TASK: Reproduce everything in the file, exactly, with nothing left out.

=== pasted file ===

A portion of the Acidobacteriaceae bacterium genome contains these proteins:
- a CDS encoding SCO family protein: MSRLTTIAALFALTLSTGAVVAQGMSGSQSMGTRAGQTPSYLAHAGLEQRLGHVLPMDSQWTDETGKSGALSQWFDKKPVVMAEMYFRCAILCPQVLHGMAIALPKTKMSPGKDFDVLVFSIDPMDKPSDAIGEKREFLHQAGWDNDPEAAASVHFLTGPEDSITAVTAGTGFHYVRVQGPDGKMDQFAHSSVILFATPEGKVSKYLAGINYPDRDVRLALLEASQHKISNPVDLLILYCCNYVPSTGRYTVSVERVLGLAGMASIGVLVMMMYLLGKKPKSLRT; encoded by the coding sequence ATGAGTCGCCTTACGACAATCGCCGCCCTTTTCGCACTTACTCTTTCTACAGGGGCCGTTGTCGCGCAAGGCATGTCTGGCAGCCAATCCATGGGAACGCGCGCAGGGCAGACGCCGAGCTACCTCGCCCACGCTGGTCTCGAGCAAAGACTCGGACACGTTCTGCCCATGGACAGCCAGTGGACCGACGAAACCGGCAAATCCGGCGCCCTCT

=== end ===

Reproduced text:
A portion of the Acidobacteriaceae bacterium genome contains these proteins:
- a CDS encoding SCO family protein: MSRLTTIAALFALTLSTGAVVAQGMSGSQSMGTRAGQTPSYLAHAGLEQRLGHVLPMDSQWTDETGKSGALSQWFDKKPVVMAEMYFRCAILCPQVLHGMAIALPKTKMSPGKDFDVLVFSIDPMDKPSDAIGEKREFLHQAGWDNDPEAAASVHFLTGPEDSITAVTAGTGFHYVRVQGPDGKMDQFAHSSVILFATPEGKVSKYLAGINYPDRDVRLALLEASQHKISNPVDLLILYCCNYVPSTGRYTVSVERVLGLAGMASIGVLVMMMYLLGKKPKSLRT; encoded by the coding sequence ATGAGTCGCCTTACGACAATCGCCGCCCTTTTCGCACTTACTCTTTCTACAGGGGCCGTTGTCGCGCAAGGCATGTCTGGCAGCCAATCCATGGGAACGCGCGCAGGGCAGACGCCGAGCTACCTCGCCCACGCTGGTCTCGAGCAAAGACTCGGACACGTTCTGCCCATGGACAGCCAGTGGACCGACGAAACCGGCAAATCCGGCGCCCTCT